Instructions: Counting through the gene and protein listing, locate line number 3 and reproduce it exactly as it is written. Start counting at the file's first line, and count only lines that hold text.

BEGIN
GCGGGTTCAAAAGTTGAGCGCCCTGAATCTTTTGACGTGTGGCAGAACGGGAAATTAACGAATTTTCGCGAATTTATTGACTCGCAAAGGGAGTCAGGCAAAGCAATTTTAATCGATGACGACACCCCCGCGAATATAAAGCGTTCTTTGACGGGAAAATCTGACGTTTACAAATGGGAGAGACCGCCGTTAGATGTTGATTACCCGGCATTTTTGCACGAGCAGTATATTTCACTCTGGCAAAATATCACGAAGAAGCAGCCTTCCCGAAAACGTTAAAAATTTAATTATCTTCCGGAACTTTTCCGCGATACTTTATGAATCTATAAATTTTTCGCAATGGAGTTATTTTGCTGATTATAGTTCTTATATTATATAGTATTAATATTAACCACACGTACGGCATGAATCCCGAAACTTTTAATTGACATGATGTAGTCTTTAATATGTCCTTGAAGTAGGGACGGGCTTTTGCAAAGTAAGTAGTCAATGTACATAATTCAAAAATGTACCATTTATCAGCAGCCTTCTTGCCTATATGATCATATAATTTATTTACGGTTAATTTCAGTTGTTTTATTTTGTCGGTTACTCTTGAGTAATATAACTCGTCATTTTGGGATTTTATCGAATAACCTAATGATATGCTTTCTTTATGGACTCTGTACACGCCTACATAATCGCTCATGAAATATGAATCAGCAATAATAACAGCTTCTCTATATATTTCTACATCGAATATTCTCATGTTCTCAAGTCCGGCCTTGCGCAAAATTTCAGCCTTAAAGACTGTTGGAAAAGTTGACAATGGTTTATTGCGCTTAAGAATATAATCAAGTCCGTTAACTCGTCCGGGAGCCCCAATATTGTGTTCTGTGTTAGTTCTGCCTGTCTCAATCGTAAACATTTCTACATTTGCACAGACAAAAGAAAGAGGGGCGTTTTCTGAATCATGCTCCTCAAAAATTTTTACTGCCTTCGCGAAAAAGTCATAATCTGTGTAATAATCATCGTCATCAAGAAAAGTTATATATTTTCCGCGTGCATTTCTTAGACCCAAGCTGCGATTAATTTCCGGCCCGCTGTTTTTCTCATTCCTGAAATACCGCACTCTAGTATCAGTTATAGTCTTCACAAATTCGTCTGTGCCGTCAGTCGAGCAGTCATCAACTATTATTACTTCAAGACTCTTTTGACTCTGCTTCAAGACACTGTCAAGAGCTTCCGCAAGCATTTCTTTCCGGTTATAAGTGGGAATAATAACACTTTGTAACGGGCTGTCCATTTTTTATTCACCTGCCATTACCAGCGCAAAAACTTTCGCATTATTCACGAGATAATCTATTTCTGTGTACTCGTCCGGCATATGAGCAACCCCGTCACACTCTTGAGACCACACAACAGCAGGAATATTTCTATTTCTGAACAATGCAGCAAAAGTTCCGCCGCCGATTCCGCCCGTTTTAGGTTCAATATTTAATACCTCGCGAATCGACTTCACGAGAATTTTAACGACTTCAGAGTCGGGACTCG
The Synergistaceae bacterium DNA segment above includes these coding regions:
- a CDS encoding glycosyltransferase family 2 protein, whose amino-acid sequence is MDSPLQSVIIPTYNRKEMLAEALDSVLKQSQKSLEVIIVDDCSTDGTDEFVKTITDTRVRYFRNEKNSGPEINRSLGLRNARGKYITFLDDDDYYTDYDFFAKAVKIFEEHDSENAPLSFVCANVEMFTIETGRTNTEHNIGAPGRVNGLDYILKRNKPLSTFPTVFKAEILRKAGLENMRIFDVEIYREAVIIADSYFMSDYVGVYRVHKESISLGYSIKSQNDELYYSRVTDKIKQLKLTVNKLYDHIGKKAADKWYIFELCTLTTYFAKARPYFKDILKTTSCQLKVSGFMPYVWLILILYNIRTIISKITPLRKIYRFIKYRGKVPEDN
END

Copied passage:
- a CDS encoding glycosyltransferase family 2 protein, whose amino-acid sequence is MDSPLQSVIIPTYNRKEMLAEALDSVLKQSQKSLEVIIVDDCSTDGTDEFVKTITDTRVRYFRNEKNSGPEINRSLGLRNARGKYITFLDDDDYYTDYDFFAKAVKIFEEHDSENAPLSFVCANVEMFTIETGRTNTEHNIGAPGRVNGLDYILKRNKPLSTFPTVFKAEILRKAGLENMRIFDVEIYREAVIIADSYFMSDYVGVYRVHKESISLGYSIKSQNDELYYSRVTDKIKQLKLTVNKLYDHIGKKAADKWYIFELCTLTTYFAKARPYFKDILKTTSCQLKVSGFMPYVWLILILYNIRTIISKITPLRKIYRFIKYRGKVPEDN